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Have there been any updates or reported trajectories for the F9 upper stage? It 'should' have made a perilune pass approximately the same time IM-1 performed LOI....

Yes, Bill Gray at Project Pluto is maintaining an orbit for both IM-1 and the F9 upper stage here:

https://projectpluto.com/pluto/mpecs/24030a.htm
https://projectpluto.com/pluto/mpecs/24030b.htm

Of course the orbit for IM-1 will soon be obsolete after its LOI maneuver.  He mentions that the orbit for the upper stage should be useful for some time, especially after new optical observations are available post-perilune.

If I'm playing the game right the simulator currently predicts a return to the Earth-Moon vicinity in May.
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and SpaceX being SpaceX...

Here is a map of the North and South (Exuma) 53° booster trajectories for comparison. From SLC-40, the North ASDS is 618km downrange, while Exuma is 613km.
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If you are saying the engines themselves would mass too much, I'm not seeing it, at least not for a VASIMR type design. Electric propulsion historically can't do stuff like this because of the specific power (kW/kg) of the power source. If that constraint is removed...

If you can deploy very large areas of very thin film solar in space, you just don't *need* nuclear propulsion for the Inner Solar System. If you want a problem set where these kinds of things *do* make sense, humans to Titan / Enceladus or something would fit better.

Specific power of solar arrays is nearly constant as you scale up their total power.  That's not true for nukes:  specific power rises as total power increases.  At some point, the nuke will outperform the solar array, even when burdened with the required heat rejection.

I crunched some numbers from the VASIMR paper here.  From what they have, it's hard to separate the pure power supply from the thrusters, but here's a quick roll-up:

90-day transit time: 12MW system, power+propulsion+thermal = 58t, so 207W/kg.
39-day transit time: 200MW system, power+propulsion+thermal = 154t, so 1299W/kg.

Last I checked, space solar arrays are getting close to a specific power of 350W/kg (at 1AU).  I'm willing to believe that specific power will triple over the next 20 years.  So let's say 1050W/kg.  But the arrays will be operating at an average distance of 1.26AU, which takes them down to 660W/kg.

I'm willing to believe that the thrusters and thruster-specific heat rejection scale substantially sub-linearly.  (The 200MW description didn't break them out.)  Let's say that they only increase from 21t in the 12MW case to 40t in the 200MW case.  That makes the whole system 583W/kg, which is less than half the specific power of the nuke.

Continuous low thrust systems are incredibly sensitive to specific power.  I conclude from this that SEP is probably a loser for an architecture like this.  You need the big nuke.

PS:  Don't get me wrong:  the big nuke and scaling up VASIMR is probably 0.1% of the engineering cost of getting an exploding inside-out boosted fission propulsion system to work.  If you really need to get people to Mars in one month, this is probably the best option.  But getting spin gravity and decent shielding to work for a 4-month trip is probably 1% of the engineering cost of getting the big nuke to work.  And it's about 0.005% of the political cost.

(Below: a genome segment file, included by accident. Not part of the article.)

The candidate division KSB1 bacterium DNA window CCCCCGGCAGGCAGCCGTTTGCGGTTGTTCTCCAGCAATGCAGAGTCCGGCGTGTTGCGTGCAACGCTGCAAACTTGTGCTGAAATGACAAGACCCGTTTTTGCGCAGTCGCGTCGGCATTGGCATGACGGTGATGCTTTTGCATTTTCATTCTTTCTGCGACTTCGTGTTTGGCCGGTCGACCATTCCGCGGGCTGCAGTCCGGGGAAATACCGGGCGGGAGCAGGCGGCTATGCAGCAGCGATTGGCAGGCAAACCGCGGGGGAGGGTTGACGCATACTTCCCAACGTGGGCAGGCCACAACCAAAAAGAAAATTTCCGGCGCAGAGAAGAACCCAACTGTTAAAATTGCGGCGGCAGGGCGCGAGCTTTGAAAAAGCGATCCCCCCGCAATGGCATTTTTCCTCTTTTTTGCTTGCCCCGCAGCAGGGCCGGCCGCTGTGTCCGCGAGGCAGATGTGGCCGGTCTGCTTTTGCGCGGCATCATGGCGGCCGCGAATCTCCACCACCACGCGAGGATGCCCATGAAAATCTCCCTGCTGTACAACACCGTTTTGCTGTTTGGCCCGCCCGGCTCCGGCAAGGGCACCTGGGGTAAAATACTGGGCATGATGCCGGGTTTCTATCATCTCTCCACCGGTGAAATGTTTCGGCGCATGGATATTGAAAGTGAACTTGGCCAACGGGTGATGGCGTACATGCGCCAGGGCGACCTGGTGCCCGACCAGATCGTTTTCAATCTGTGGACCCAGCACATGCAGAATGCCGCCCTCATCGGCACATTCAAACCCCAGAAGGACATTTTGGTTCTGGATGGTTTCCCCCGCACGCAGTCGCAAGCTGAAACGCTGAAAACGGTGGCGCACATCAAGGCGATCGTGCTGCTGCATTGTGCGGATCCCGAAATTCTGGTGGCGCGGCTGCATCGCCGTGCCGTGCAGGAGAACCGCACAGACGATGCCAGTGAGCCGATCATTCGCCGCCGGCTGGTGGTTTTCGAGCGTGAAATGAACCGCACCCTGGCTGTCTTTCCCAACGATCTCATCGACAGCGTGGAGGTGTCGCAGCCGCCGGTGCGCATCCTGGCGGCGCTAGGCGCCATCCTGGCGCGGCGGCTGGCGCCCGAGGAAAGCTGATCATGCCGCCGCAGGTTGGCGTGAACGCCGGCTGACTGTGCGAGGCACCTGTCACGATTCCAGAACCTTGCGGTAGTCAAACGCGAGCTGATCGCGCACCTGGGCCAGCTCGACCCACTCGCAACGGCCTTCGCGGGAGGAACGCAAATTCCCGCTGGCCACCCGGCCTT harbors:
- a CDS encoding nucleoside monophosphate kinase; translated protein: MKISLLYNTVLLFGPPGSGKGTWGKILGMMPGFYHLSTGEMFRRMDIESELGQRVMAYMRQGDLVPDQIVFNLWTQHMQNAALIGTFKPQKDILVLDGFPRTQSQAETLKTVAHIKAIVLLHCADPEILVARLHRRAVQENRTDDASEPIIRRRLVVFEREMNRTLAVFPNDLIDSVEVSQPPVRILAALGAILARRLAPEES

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https://twitter.com/wapodavenport/status/1760434944239620510
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FWIW the media credentialing site lists April 22 as the launch date.
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According to this, 1 of the C-5C "outsized payload" birds (68-0216 ) flew from the Cape to California today.

https://globe.adsbexchange.com/?icao=ae051d



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Space Science Coverage / Re: IM-1 Odysseus lunar lander
« Last post by catdlr on Today at 10:23 pm »
https://twitter.com/Int_Machines/status/1760442834329473383

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Flight controllers analyzed the post-Lunar Orbit Insertion engine burn data and updated the anticipated flight maneuver timing, including an expected 1630 CST landing opportunity on Thursday. The landing opportunity will be Odysseus’ hardest challenge yet. The lander continues to be in excellent health, orbiting approximately 92 km above the lunar surface.
(21FEB2024 1645 CST)

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https://twitter.com/VickiCocks15/status/1760401679512457670

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and this image from @rocketjunkie94 has a close up taken from an old @RGVaerialphotosimage, above a clipped image from the @LabPadre snap above. The new socket definitely looks closer to the right of the mounting bracket now.
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Commercial Space Flight General / Re: Intuitive Machines
« Last post by theinternetftw on Today at 10:18 pm »
I know you found it, but for the future reference of anyone coming across this thread, all IM-1 mission updates are occurring in its mission thread.
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https://twitter.com/VickiCocks15/status/1760401676337320160

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So the stabilizer pin socket that got removed...
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Saw two C-5s at the Skid Strip.  I bet the payload was delivered.

Would delivery of a presumably high cost DoD payload 1 month before launch be historically typical?
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